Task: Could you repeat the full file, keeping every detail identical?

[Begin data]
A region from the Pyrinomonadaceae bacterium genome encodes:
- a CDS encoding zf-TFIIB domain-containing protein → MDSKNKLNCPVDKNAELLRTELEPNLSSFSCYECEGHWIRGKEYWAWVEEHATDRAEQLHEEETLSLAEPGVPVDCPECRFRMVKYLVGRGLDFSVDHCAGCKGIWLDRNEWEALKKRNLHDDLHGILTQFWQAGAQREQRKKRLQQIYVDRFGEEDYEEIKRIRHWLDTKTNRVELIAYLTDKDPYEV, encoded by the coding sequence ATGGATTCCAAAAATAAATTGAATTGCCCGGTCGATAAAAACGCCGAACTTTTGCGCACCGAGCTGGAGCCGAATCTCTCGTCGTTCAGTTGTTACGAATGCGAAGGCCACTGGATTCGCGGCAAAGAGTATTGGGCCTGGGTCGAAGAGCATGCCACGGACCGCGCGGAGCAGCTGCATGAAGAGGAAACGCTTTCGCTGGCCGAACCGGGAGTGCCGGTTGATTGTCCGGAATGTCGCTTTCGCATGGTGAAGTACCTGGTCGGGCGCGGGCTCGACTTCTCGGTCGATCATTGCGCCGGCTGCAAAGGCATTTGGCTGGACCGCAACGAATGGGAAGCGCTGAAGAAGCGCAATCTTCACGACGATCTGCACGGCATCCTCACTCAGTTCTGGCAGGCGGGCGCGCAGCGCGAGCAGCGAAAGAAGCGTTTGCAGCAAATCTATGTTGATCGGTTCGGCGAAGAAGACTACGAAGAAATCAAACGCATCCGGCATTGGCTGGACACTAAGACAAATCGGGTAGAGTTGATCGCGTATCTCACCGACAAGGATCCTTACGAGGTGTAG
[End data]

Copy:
A region from the Pyrinomonadaceae bacterium genome encodes:
- a CDS encoding zf-TFIIB domain-containing protein → MDSKNKLNCPVDKNAELLRTELEPNLSSFSCYECEGHWIRGKEYWAWVEEHATDRAEQLHEEETLSLAEPGVPVDCPECRFRMVKYLVGRGLDFSVDHCAGCKGIWLDRNEWEALKKRNLHDDLHGILTQFWQAGAQREQRKKRLQQIYVDRFGEEDYEEIKRIRHWLDTKTNRVELIAYLTDKDPYEV, encoded by the coding sequence ATGGATTCCAAAAATAAATTGAATTGCCCGGTCGATAAAAACGCCGAACTTTTGCGCACCGAGCTGGAGCCGAATCTCTCGTCGTTCAGTTGTTACGAATGCGAAGGCCACTGGATTCGCGGCAAAGAGTATTGGGCCTGGGTCGAAGAGCATGCCACGGACCGCGCGGAGCAGCTGCATGAAGAGGAAACGCTTTCGCTGGCCGAACCGGGAGTGCCGGTTGATTGTCCGGAATGTCGCTTTCGCATGGTGAAGTACCTGGTCGGGCGCGGGCTCGACTTCTCGGTCGATCATTGCGCCGGCTGCAAAGGCATTTGGCTGGACCGCAACGAATGGGAAGCGCTGAAGAAGCGCAATCTTCACGACGATCTGCACGGCATCCTCACTCAGTTCTGGCAGGCGGGCGCGCAGCGCGAGCAGCGAAAGAAGCGTTTGCAGCAAATCTATGTTGATCGGTTCGGCGAAGAAGACTACGAAGAAATCAAACGCATCCGGCATTGGCTGGACACTAAGACAAATCGGGTAGAGTTGATCGCGTATCTCACCGACAAGGATCCTTACGAGGTGTAG